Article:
Got a novel idea? It’s easier than ever to get published, but if the imprint on the spine of your masterwork is Xlibris or iUniverse, don’t expect placement on the New York Times bestseller list. There are always exceptions, such as Christopher Paolini, a hardworking homeschooler who completed his first dragon novel (Eragon) at the [...]
“Grammar” is a stretchy word, enclosing syntax (sentence structure), spelling, punctuation and parts of speech—the mechanics of language. Along with algebra, principal products, and geology, it would probably win a top five spot in the “Why do we have to learn this?” category. When it came to diagramming sentences, some of the kids in my [...]
Dystopian fiction for middle-grades isn’t new: Lois Lowry’s The Giver is a classic of the genre. The success of The Hunger Games means similar titles for younger ages would be showing up soon. These two are good examples, even though each comes with a little twist–the first stirs in a generous measure of magic, and [...]
Wrapping up our two weeks of Lorax-inspired environmental emphasis, how do children’s books specifically reflect growing concern about our care of the earth? Because of course they do. Any publisher will gravitate toward books that speak to a current issue, so expect to find plenty of books in your local school and public library about [...]
Soldier Bear, by Bibi Dumon Tak, illustrated by Philip Hopman. Translated by Laura Watkinson. Wm. B. Eerdmans, 2011, 145 pages. Age/interest level: 9-12 World War II started when the Germans and the Russians went into Poland, the Germans from the left and the Russians from the right. They stopped exactly in the middle, where they [...]
Picture books are traditional, and YA is new and glamorous, but the area of literature I consider to be “classic children’s” is that big glorious milestone middle—the golden years between, say, eight and twelve, when you were old enough to hop on your bike and seek adventure in the neighboring woods and vacant lots, when [...]
By his own account, Brian Selznick spent six months in a funk before coming across the seminal idea for The Invention of Hugo Cabret. An award-winning illustrator of children’s novels and biographies, he couldn’t see his career going anywhere until he came across a bit of trivia about George Miletes, one of the pioneers of [...]
The Brixton Brothers, by Mac Barnett, illustrated by Adam Rex, published by Simon & Schuster. The Case of the Case of Mistaken Identity (2009), 179 pages. The Ghostwriter Secret (2010), 226 pages. Age/interest level: 9-13. Steve Brixton’s #1 favorite book is whichever Bailey Brothers detective novel he happens to be reading, and his #1 ambition is [...]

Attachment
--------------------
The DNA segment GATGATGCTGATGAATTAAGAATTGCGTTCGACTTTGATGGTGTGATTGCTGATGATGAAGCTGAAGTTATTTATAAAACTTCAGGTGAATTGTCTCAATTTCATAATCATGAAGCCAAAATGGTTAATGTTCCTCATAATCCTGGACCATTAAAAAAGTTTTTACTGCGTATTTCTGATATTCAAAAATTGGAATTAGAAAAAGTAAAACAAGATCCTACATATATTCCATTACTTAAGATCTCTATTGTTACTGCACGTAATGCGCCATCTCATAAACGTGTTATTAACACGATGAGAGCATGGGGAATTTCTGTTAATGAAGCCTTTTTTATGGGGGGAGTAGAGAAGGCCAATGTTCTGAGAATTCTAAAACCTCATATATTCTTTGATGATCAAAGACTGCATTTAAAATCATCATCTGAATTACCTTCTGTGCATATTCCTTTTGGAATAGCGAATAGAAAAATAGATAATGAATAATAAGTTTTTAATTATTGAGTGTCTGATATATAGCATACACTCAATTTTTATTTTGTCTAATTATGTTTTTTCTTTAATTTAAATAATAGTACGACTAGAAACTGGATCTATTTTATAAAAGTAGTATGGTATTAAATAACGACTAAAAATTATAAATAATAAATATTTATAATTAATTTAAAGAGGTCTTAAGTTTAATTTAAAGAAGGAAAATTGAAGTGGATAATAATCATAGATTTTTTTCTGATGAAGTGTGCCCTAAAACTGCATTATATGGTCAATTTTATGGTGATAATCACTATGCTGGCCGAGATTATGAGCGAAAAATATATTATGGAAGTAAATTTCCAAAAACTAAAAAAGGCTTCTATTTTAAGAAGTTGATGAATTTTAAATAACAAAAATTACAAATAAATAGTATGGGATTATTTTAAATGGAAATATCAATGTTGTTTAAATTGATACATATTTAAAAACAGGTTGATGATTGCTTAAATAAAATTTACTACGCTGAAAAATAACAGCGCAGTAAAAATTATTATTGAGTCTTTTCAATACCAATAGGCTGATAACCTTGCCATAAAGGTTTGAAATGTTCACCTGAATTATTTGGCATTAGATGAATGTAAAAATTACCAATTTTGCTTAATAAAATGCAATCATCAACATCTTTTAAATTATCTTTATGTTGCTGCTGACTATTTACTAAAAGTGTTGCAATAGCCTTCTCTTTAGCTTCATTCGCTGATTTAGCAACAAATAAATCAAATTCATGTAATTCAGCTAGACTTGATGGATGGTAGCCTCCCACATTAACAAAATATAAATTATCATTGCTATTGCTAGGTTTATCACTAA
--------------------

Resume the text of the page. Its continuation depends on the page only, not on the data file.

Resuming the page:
What is it about small towns? I’ve lived in a few, after growing up in a big city, and they have their charms, like being able to walk everywhere you really need to go. At the turn of the 19th century, far more Americans lived in small towns (population 1000 or less) than cities, and [...]
Short answer: no, but it’s showing signs of dementia. Historical fiction has one of the longest roots of any literary form. You might say that Homer was a historial novelist (if he didn’t insist on being a poet) because the events he described in the Iliad had some basis in fact—even if the incidents of [...]
According to Wikipedia, the term was probably coined by science-fiction writer K. W. Jeter as a humorous variation of cyberpunk—which itself is a type of science fiction described as “high tech/low life.” Steampunk is a blend of sci-fi/alternative-history/speculative fiction with a historical setting (Victorian Britain is typical) but nonhistorical features, such as flying machines, robots, [...]
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- Around the World in 60 Days: Summer Reading Challenge for Kids May 23, 2013
- Sorting Out the Children’s Bible Market April 3, 2013
- Toddling into the Word: First Bible Storybooks and Early-Reader Bibles March 26, 2013
- Tricksters and Fools April 1, 2013
- Hail and Farewell: Maurice Sendak April 23, 2013
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